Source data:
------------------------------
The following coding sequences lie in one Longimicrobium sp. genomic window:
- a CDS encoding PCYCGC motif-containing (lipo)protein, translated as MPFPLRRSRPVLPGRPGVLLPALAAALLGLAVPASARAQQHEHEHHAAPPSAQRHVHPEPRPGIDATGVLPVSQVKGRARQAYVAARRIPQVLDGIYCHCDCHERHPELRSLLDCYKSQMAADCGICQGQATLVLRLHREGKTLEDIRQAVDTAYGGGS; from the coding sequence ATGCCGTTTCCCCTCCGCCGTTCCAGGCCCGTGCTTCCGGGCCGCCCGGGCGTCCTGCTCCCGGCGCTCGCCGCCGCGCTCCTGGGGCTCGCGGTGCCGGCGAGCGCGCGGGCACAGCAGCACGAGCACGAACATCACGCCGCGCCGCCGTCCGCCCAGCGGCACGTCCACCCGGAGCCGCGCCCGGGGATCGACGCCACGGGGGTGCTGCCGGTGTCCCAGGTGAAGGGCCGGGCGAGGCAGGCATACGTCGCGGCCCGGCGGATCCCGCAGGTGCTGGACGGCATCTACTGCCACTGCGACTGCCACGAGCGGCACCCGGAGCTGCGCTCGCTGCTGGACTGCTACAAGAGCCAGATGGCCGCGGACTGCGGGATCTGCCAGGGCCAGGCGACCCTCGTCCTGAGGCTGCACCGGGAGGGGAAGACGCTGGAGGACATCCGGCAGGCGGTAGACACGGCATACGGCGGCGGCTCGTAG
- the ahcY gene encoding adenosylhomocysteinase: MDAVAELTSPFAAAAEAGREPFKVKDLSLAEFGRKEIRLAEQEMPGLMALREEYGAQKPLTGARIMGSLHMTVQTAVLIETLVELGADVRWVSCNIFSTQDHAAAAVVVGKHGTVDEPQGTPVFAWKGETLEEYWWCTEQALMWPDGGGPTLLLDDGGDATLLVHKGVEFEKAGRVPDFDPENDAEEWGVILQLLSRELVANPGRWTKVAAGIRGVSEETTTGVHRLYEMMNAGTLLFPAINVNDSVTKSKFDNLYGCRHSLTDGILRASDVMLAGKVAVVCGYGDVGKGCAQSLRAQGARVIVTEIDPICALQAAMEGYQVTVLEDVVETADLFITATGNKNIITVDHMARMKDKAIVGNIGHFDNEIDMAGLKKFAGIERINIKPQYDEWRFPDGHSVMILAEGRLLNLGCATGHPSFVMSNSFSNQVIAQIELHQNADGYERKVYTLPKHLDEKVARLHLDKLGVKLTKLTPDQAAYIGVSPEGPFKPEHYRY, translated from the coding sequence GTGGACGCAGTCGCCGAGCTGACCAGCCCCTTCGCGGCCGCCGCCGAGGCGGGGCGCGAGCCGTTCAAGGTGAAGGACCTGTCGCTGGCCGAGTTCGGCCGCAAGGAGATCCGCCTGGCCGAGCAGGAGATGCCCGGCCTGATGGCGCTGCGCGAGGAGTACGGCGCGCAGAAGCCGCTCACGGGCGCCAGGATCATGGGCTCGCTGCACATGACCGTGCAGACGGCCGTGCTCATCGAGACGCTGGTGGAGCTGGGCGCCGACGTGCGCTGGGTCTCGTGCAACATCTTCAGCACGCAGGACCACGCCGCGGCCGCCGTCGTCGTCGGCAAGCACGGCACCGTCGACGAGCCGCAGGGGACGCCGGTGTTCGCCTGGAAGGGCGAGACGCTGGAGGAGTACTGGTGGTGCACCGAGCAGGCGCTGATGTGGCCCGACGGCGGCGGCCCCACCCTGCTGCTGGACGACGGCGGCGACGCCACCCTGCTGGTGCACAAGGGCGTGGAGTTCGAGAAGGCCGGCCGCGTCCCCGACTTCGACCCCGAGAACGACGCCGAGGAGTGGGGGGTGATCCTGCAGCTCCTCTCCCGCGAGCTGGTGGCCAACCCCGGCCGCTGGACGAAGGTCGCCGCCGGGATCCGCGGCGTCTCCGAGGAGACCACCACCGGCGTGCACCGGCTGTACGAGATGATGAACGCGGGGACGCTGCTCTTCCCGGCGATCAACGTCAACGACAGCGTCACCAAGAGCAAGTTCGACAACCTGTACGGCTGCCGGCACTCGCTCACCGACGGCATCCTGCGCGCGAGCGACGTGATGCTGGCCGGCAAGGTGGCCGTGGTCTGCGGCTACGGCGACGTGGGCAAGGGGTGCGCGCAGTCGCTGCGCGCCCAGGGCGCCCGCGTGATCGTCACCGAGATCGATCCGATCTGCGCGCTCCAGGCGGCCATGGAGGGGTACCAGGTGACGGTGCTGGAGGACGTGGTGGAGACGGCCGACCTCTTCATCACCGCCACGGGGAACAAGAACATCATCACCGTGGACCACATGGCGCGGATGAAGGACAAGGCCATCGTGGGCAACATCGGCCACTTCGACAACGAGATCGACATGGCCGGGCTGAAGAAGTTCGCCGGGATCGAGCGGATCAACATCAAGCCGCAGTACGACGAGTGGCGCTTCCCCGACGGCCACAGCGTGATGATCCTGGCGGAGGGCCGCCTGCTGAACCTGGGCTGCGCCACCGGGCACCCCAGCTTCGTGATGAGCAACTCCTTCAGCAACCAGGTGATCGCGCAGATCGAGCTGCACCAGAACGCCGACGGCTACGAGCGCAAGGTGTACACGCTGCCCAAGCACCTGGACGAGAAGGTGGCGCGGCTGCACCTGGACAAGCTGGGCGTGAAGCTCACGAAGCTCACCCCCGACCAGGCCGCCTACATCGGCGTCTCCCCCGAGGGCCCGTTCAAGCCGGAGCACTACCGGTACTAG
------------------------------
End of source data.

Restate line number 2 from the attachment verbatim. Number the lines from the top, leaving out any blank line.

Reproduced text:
- a CDS encoding PCYCGC motif-containing (lipo)protein, translated as MPFPLRRSRPVLPGRPGVLLPALAAALLGLAVPASARAQQHEHEHHAAPPSAQRHVHPEPRPGIDATGVLPVSQVKGRARQAYVAARRIPQVLDGIYCHCDCHERHPELRSLLDCYKSQMAADCGICQGQATLVLRLHREGKTLEDIRQAVDTAYGGGS; from the coding sequence ATGCCGTTTCCCCTCCGCCGTTCCAGGCCCGTGCTTCCGGGCCGCCCGGGCGTCCTGCTCCCGGCGCTCGCCGCCGCGCTCCTGGGGCTCGCGGTGCCGGCGAGCGCGCGGGCACAGCAGCACGAGCACGAACATCACGCCGCGCCGCCGTCCGCCCAGCGGCACGTCCACCCGGAGCCGCGCCCGGGGATCGACGCCACGGGGGTGCTGCCGGTGTCCCAGGTGAAGGGCCGGGCGAGGCAGGCATACGTCGCGGCCCGGCGGATCCCGCAGGTGCTGGACGGCATCTACTGCCACTGCGACTGCCACGAGCGGCACCCGGAGCTGCGCTCGCTGCTGGACTGCTACAAGAGCCAGATGGCCGCGGACTGCGGGATCTGCCAGGGCCAGGCGACCCTCGTCCTGAGGCTGCACCGGGAGGGGAAGACGCTGGAGGACATCCGGCAGGCGGTAGACACGGCATACGGCGGCGGCTCGTAG